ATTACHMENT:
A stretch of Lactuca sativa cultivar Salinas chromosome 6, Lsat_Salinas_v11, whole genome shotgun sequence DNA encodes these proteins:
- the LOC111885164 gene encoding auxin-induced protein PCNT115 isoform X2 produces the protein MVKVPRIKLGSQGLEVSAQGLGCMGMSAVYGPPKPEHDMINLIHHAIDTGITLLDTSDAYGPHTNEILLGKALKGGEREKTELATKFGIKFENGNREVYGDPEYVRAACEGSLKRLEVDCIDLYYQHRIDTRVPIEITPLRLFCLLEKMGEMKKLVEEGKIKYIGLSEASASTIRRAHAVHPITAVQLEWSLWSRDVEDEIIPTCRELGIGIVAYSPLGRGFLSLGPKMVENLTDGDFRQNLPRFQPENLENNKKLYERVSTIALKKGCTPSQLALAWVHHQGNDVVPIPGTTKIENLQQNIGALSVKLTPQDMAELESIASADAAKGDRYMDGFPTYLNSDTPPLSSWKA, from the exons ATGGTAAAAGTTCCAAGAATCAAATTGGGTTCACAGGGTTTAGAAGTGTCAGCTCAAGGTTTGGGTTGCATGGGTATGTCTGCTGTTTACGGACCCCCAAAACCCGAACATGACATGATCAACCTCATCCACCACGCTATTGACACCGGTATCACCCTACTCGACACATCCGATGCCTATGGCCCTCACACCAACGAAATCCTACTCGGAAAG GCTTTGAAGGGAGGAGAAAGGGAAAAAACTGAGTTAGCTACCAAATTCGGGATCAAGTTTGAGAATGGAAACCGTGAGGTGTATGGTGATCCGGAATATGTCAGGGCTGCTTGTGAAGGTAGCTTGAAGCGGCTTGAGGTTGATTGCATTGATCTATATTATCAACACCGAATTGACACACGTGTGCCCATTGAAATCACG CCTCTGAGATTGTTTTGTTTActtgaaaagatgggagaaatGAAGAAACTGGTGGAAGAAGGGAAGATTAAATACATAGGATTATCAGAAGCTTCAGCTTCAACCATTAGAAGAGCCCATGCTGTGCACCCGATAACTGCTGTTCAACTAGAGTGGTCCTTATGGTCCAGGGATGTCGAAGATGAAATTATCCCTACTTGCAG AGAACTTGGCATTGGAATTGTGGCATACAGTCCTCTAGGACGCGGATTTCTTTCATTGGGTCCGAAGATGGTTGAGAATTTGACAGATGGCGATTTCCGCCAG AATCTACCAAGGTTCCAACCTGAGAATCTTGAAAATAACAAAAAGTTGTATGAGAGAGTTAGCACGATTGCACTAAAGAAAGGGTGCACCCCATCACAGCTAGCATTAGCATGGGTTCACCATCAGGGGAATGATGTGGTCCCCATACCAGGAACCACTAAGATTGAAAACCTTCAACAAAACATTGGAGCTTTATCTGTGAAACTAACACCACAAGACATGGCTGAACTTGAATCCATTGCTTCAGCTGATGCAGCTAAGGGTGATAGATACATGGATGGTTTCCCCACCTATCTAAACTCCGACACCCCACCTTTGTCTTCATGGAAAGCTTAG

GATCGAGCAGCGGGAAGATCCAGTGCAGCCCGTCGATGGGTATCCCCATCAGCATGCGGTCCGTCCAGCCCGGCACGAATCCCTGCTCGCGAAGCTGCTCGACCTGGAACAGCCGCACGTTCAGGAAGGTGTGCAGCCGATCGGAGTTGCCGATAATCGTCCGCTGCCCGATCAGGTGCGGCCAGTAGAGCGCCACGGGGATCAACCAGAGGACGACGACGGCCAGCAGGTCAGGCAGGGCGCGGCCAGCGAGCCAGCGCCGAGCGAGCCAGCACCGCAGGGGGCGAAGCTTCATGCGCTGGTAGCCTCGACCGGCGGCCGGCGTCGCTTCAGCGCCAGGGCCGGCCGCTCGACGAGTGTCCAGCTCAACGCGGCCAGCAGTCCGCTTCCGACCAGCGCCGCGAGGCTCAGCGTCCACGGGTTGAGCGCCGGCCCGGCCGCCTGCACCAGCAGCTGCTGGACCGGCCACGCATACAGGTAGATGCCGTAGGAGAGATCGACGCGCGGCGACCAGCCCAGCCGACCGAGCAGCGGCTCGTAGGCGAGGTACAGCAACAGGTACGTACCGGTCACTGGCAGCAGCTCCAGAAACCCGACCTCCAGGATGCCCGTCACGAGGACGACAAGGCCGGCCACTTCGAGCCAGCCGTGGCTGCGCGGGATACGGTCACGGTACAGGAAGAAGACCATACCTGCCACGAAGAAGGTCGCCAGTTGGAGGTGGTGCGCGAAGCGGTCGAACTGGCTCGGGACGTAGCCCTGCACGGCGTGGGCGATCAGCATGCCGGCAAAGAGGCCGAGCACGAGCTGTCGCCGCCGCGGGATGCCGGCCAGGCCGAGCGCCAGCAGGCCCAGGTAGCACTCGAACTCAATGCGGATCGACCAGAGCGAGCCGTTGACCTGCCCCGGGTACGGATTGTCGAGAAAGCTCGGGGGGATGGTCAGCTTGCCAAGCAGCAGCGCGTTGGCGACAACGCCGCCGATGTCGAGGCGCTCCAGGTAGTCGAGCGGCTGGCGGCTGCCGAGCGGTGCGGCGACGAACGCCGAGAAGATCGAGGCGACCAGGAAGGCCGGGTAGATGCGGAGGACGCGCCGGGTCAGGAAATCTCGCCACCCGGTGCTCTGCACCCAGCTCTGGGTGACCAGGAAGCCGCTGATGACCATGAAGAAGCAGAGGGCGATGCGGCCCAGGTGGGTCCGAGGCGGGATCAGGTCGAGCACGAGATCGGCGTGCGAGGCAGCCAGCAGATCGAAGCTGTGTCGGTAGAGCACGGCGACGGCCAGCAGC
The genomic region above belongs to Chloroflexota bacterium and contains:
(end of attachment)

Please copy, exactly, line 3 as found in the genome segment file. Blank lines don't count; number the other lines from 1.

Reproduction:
GATCGAGCAGCGGGAAGATCCAGTGCAGCCCGTCGATGGGTATCCCCATCAGCATGCGGTCCGTCCAGCCCGGCACGAATCCCTGCTCGCGAAGCTGCTCGACCTGGAACAGCCGCACGTTCAGGAAGGTGTGCAGCCGATCGGAGTTGCCGATAATCGTCCGCTGCCCGATCAGGTGCGGCCAGTAGAGCGCCACGGGGATCAACCAGAGGACGACGACGGCCAGCAGGTCAGGCAGGGCGCGGCCAGCGAGCCAGCGCCGAGCGAGCCAGCACCGCAGGGGGCGAAGCTTCATGCGCTGGTAGCCTCGACCGGCGGCCGGCGTCGCTTCAGCGCCAGGGCCGGCCGCTCGACGAGTGTCCAGCTCAACGCGGCCAGCAGTCCGCTTCCGACCAGCGCCGCGAGGCTCAGCGTCCACGGGTTGAGCGCCGGCCCGGCCGCCTGCACCAGCAGCTGCTGGACCGGCCACGCATACAGGTAGATGCCGTAGGAGAGATCGACGCGCGGCGACCAGCCCAGCCGACCGAGCAGCGGCTCGTAGGCGAGGTACAGCAACAGGTACGTACCGGTCACTGGCAGCAGCTCCAGAAACCCGACCTCCAGGATGCCCGTCACGAGGACGACAAGGCCGGCCACTTCGAGCCAGCCGTGGCTGCGCGGGATACGGTCACGGTACAGGAAGAAGACCATACCTGCCACGAAGAAGGTCGCCAGTTGGAGGTGGTGCGCGAAGCGGTCGAACTGGCTCGGGACGTAGCCCTGCACGGCGTGGGCGATCAGCATGCCGGCAAAGAGGCCGAGCACGAGCTGTCGCCGCCGCGGGATGCCGGCCAGGCCGAGCGCCAGCAGGCCCAGGTAGCACTCGAACTCAATGCGGATCGACCAGAGCGAGCCGTTGACCTGCCCCGGGTACGGATTGTCGAGAAAGCTCGGGGGGATGGTCAGCTTGCCAAGCAGCAGCGCGTTGGCGACAACGCCGCCGATGTCGAGGCGCTCCAGGTAGTCGAGCGGCTGGCGGCTGCCGAGCGGTGCGGCGACGAACGCCGAGAAGATCGAGGCGACCAGGAAGGCCGGGTAGATGCGGAGGACGCGCCGGGTCAGGAAATCTCGCCACCCGGTGCTCTGCACCCAGCTCTGGGTGACCAGGAAGCCGCTGATGACCATGAAGAAGCAGAGGGCGATGCGGCCCAGGTGGGTCCGAGGCGGGATCAGGTCGAGCACGAGATCGGCGTGCGAGGCAGCCAGCAGATCGAAGCTGTGTCGGTAGAGCACGGCGACGGCCAGCAGC